Washington D.C. is a favorite destination of mine. Over the years, I have been to our nation’s capital about half a dozen times. I enjoy the historical significance of the city and its many monuments. My favorite place is the Lincoln Memorial where it is possible to stand in the same spot that Dr. King stood to deliver his inspiring “I Have a Dream” speech. I like to imagine myself being there that day and feeling the Spirit move among the people. Another monument that draws my attention is the Jefferson Memorial which has some of Thomas Jefferson’s words inscribed into the walls. It is there that I came across these words which I think have something important to say to our nation and to the church. Jefferson said:
I am not an advocate for frequent changes in laws and constitutions, but laws and institutions must go hand in hand with the progress of the human mind. As that becomes more developed, more enlightened, as new discoveries are made, new truths discovered and opinions change, with the change of circumstances, institutions must advance to keep pace with the times. We might as well require a man to wear still the coat which fitted him when a boy as civilized society to remain ever under the regimen of their barbarous ancestors.
Jefferson makes it clear that changes are necessary for human advancement – even with something as important as a constitution. The document that guides our nation will soon be 250 years old and though it has had some amendments through the years it’s time for at least a couple more. The right to bear arms was given in a time when single shot muzzle loaders were the guns of the day and a quickly formed militia was necessary to fight the Brits. Those who wrote those words that were ratified had no idea of the well-formed military that the United States currently has nor the killing capacity of assault weapons that millions of private citizens can buy. A killing capacity that is now being aimed at other American citizens, often children. With an average of ninety people a day being killed with guns in our nation – something has to be done. Instead of more gun laws, maybe it’s time to amend the second amendment. The right to life, liberty and happiness has to supersede the right to bear arms. No right can be unlimited in nature. Our nation’s current obsession with guns and violence has to be curtailed before it destroys us from the inside. Maybe the place to make that change is with the constitution.
Another place that I think needs changes is our current system of elections. Especially in regard to the House of Representatives. The amount of money our nation spends on our elections is obscene. Millions upon millions of dollars are put into the political machine each year. We could save ourselves some money by extending the length of a Representative’s term from two years to four. As it is, no sooner are they in office when they began working, and raising money, for their reelection. The whole purpose of being elected is to get reelected. It would take another constitutional amendment but one that could save our nation lots of money if we did it. It might actually free up our representatives to do some work without every vote being a political maneuver.
My point is this, since 250 years have passed since the constitution was penned, those who wrote it would have no idea the state of the nation today and unless we are willing to revisit the document in some important ways the very rights it seeks to protect might be lost as we implode upon ourselves.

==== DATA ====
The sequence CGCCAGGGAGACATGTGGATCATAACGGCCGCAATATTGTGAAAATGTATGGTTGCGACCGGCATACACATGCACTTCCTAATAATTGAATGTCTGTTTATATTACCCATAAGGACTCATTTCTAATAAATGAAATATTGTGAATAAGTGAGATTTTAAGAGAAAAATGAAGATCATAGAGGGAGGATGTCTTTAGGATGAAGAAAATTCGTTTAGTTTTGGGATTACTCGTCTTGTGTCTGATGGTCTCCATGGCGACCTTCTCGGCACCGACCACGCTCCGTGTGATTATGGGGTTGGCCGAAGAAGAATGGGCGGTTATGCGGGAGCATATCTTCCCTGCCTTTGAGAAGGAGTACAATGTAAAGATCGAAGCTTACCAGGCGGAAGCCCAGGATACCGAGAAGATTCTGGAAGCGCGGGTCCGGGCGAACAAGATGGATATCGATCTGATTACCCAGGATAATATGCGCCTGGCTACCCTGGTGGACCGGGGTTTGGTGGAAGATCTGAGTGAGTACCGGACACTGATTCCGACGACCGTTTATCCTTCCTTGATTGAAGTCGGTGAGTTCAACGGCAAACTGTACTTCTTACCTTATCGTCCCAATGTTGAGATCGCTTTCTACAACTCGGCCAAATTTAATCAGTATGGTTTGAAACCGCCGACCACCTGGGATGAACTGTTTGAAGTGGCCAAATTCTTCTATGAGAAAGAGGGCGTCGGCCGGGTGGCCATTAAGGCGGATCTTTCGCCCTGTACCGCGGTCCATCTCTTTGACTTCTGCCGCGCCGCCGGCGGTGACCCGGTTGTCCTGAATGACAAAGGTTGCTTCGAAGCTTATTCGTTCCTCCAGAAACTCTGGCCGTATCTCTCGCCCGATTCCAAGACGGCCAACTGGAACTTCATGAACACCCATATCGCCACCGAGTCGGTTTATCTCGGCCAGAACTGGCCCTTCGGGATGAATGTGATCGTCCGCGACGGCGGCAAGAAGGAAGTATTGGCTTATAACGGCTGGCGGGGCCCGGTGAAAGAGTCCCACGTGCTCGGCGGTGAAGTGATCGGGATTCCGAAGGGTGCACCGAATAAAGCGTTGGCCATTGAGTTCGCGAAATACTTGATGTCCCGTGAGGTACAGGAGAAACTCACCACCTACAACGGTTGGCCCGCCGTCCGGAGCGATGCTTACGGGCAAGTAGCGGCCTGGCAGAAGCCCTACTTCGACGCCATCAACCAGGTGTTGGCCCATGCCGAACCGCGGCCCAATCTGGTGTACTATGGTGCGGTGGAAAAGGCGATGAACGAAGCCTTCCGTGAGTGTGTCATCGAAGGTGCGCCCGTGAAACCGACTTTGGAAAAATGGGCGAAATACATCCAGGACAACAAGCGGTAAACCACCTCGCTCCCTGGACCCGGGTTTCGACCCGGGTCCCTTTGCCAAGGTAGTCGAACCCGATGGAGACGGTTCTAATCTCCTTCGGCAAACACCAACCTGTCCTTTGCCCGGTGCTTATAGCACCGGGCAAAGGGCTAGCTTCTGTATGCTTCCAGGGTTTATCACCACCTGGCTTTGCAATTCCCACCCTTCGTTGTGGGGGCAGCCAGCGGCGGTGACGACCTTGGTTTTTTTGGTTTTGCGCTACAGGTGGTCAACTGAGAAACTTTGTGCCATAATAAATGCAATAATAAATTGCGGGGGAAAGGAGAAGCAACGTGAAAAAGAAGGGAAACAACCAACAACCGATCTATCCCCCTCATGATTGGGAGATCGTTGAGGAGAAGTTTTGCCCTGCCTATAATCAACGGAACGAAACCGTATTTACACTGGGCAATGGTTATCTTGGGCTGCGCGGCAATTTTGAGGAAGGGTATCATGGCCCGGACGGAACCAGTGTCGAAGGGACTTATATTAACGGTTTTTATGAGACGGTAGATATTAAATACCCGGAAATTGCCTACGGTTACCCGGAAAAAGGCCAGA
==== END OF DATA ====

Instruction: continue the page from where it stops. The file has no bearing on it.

I think the same is true for the church and its understanding of scripture. The stories of the Bible were written between 2,000 and 3,000 years ago. Hopefully, the human mind and our ability to reason did not stop that many years ago. We have to interpret scripture through centuries of human evolvement. We have to continue to listen to the voice of God that didn’t quit speaking when the last word to the book of Revelation was written. If we are going to follow Jesus today we are going to have to do it with a mind that is open to perpetual revelation of new truths and new ways of being the church. In addition, we need to be open to the possibility that there is something beyond the church that takes us even closer to the realm of God, which is the realm of peace and justice.
I went to a very conservative Christian college where we were taught the “Restoration Principle;” the idea that the book of Acts and the letters of Paul laid out a blueprint for the way the church ought to exist in any time and place. I bought into that philosophy during my first years of ministry, but over time I learned that the blueprint way of understanding the church was not an eternal truth. Though there are some important truths that can be learned from Acts and Paul, especially about how barriers that divide us can be broken down, in what forms and structures the church has to exist isn’t one of them. When it comes to understanding the role of scripture in the life of the church, one has to lay human reason and experience alongside the sacred text and interpret the words for this day and time.
Whether it be our nation or the church, the documents and texts to which we point must not be understood to be stagnant documents through which no new light can shine. They must be understood to be living words the understanding of which is influenced by centuries of human development and experience. Both our nation and the church has a responsibility of moving forward. The past can guide us, but it should not restrict us as a nation from making the changes necessary to allow every human being to pursue life, liberty and happiness and as a church for working for peace and justice for all people.